An article in Grist about the same study had a different headline: “How solar can become the world’s largest source of electricity.” From the study:
The hi-Ren requires cumulative investments for power generation of USD 4.5 trillion more than in the 2DS, including notably PV but also wind power and STE (Solar Thermal Energy).
The study also notes that, in theory and given enough time, power systems that don’t burn fossil fuels should eventually pay for themselves with fuel cost savings (which is also a trait of nuclear). See Figure 5 below.CONTINUE»
The argument goes something like this:
Real environmentalist: “We should not allow the destruction of orangutan habitat for palm oil biodiesel!”
Apologist: “In fact by displacing fossil fuels, palm oil biodiesel is helping orangutans, as well as everything else that is alive on the planet! Orangutans are at serious risk due to climate change. Some primate species are forecast to to lose more than 95% of their current ranges!” CONTINUE»
Sam Avro, Energy Trends Insider editor, recently received an inquiry from a reader about the popularity of ethanol free gasoline in the Midwest. Coincidentally, I recently visited Indianapolis and had noticed a large billboard advertising ethanol free gasoline.
I thought I’d share what I found. Much to my surprise, there are about 8,000 gas stations offering ethanol free gasoline and only about 1,200 offering E85 (85 percent ethanol). There are about ten million flex fuel cars on the road designed to burn E85. Assuming a cost of about $100 per car to make it flex fuel, and assuming that about 10% of flex fuel cars actually use E85, this would mean that consumers have paid about nine billion dollars for nothing.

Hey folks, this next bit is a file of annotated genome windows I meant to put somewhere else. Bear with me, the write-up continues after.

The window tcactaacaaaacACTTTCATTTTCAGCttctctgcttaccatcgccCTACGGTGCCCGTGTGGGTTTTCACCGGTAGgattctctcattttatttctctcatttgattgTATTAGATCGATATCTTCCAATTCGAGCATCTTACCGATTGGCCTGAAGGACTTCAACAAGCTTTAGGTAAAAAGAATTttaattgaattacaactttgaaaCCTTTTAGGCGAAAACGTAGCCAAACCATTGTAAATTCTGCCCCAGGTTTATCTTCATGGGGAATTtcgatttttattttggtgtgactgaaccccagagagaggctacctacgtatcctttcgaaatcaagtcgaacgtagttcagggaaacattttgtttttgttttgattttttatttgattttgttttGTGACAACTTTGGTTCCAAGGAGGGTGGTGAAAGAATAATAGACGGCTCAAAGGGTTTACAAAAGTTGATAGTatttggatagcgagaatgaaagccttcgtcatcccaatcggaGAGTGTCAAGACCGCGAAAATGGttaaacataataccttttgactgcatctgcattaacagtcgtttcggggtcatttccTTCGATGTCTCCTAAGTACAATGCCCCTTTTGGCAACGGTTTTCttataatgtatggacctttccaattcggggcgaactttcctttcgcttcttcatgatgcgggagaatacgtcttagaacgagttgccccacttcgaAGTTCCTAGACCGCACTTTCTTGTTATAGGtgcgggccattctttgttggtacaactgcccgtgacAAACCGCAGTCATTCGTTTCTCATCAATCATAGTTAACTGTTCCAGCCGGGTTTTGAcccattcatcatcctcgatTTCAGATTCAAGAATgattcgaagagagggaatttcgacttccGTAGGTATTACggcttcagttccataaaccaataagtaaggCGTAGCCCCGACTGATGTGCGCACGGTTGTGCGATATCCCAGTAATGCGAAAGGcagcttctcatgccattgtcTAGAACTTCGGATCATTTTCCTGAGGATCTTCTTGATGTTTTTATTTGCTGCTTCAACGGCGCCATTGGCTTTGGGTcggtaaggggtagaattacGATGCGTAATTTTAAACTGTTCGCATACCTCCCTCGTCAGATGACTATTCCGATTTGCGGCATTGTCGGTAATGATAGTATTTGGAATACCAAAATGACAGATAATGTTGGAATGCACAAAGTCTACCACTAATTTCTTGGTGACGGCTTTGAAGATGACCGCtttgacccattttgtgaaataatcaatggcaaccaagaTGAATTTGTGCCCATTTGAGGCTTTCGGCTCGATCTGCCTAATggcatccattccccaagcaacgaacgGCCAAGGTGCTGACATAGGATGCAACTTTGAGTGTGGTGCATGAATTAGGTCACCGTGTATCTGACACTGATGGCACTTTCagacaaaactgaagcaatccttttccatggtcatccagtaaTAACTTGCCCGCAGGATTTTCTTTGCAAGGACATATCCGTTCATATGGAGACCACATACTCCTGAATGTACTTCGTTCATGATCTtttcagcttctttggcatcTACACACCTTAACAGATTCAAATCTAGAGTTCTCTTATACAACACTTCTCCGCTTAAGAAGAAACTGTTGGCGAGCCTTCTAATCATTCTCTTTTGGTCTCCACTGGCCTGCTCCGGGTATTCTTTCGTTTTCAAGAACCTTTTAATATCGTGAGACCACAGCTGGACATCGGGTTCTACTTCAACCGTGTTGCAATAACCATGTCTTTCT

Has anyone else noticed how much a Tesla Model S looks like a Jaguar XF (pictured below)? One of my neighbors drives a Tesla Model S. I was following him down the street a few weeks ago and heard his tires squeak three times in two blocks. Adequate acceleration to maneuver in traffic can enhance overall safety but too much acceleration potential can be dangerous, especially in the wrong hands. Not sure I’d want that temptation.
Tesla is dead on with their promotion of fast charging stations. The ubiquitous 240 volt chargers are next to worthless simply because they take too long. A high voltage fast charger can provide a significant charge in a matter of minutes. I recently deliberately drove my Leaf beyond its range because we needed two cars to get supplies to a wedding. My plan was to stop at a charge station on the way home for a few hours to get enough charge to finish the trip. The rest of the family came home in our Prius.
Provision of an after-market battery pack is another electric car first and an all important step for electric cars to gain greater market share. Leaf owners now have the option to upgrade to a new battery (with new, more heat resistant chemistry) when the old one wears out, or of selling their car and letting someone else put a new battery in it. An electric car with a worn out battery wouldn’t have much resale value if you couldn’t replace the battery. The existence of a reasonably priced battery replacement might stimulate sales by putting at ease any prospective customers concerned about how they would sell their electric car once its battery wore out.